Setting Up a Development Environment

Getting the right tools

There are 3 tools that we think are essential for effective add-on development (or any kind of development, really): a source code editor, a source control system, and a build system.

In regards to code editing, there's no official Mozilla IDE. On the other hand, extensions use the same (or similar) languages that are used for web development, so most text editors and IDEs are up to the task. Most XUL tools and plugins you'll find online are merely templates that generate the folder structure for the project, and that's not much help.

We recommend Komodo Edit. It's free, open source, and cross-platform. It's based on the Mozilla XULRunner platform, so it has support for some of the particularities in Firefox extension development. Komodo Edit has automatic completion for XUL tags and attributes, and it supports Mozilla's CSS extensions (CSS values and properties beginning with "-moz"). It has an add-on system similar to the one in Firefox, and there are some Komodo extensions that provide additional help in extension development. That is more than what you can get with most other editors, so we recommend you to give it a try. All of our examples are handled with Komodo Edit, so if you see a .kpf or .komodoproject file in an example you download, this is a Komodo project file.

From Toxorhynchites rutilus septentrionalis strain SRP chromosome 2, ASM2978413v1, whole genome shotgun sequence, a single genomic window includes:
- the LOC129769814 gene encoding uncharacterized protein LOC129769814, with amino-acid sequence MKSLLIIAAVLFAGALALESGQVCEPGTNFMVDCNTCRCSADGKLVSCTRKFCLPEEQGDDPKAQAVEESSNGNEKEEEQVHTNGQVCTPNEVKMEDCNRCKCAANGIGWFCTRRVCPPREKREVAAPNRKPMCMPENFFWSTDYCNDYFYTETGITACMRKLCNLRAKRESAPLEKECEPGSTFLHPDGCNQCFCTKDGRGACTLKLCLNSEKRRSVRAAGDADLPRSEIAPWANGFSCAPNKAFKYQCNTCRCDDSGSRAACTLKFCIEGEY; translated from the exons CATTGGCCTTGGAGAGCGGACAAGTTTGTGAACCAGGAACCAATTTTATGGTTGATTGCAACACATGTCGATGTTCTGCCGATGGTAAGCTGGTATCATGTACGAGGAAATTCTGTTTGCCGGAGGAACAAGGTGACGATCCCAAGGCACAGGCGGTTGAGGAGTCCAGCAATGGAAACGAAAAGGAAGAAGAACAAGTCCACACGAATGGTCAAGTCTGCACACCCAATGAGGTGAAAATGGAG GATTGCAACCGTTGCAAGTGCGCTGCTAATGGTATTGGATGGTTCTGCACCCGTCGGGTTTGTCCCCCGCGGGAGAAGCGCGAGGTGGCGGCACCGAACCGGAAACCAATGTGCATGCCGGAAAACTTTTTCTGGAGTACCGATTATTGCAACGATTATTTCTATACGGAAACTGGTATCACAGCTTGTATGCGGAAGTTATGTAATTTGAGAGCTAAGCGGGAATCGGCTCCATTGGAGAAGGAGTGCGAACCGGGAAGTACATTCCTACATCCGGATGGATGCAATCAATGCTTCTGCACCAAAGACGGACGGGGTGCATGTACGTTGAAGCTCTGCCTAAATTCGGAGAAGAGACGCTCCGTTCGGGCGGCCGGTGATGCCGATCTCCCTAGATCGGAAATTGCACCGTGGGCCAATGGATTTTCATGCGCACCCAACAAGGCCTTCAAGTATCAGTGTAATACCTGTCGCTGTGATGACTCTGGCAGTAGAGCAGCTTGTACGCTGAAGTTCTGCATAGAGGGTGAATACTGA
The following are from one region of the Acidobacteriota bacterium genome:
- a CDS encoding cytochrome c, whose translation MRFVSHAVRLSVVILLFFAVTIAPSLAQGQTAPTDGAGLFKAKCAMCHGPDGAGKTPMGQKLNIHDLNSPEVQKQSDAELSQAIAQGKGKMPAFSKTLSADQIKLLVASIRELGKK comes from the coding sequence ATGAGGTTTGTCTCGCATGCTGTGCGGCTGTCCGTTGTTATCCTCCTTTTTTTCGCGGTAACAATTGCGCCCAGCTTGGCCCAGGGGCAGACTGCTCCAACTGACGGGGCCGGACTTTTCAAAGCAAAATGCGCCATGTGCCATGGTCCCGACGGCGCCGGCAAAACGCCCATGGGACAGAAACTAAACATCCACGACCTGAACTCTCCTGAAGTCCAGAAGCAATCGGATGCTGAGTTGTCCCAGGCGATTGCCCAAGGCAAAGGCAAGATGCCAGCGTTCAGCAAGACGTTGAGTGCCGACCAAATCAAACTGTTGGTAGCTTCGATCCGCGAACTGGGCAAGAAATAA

We recommend Git and GitHub for source control, but any decent software configuration management system will do.

To package XPI files, we use make. We chose make because this is the same system used by Mozilla to build Firefox, and it is available for all operating systems. make is a default tool in most UNIX-based systems. It can be installed on Mac OS X as part of the XCode Tools package, and on Windows with cygwin. In cygwin installations you'll have to explicitly check the make and zip utilities from the long list of packages to download and install.

Also make sure that make is in the executable system path. After setting up make, you should be able to open a command line window, run "make -ver", and get the installed version of make as output.

We recommend you set up make in your system, since our examples come with all the necessary files to build and install the resulting XPI using this tool. It will save you some packaging time. Or you can create an equivalent system using batch, Ant or whatever you prefer. Ultimately you can just compress the contents of the src directory using any zip or archive tool and get a similar result.

Build system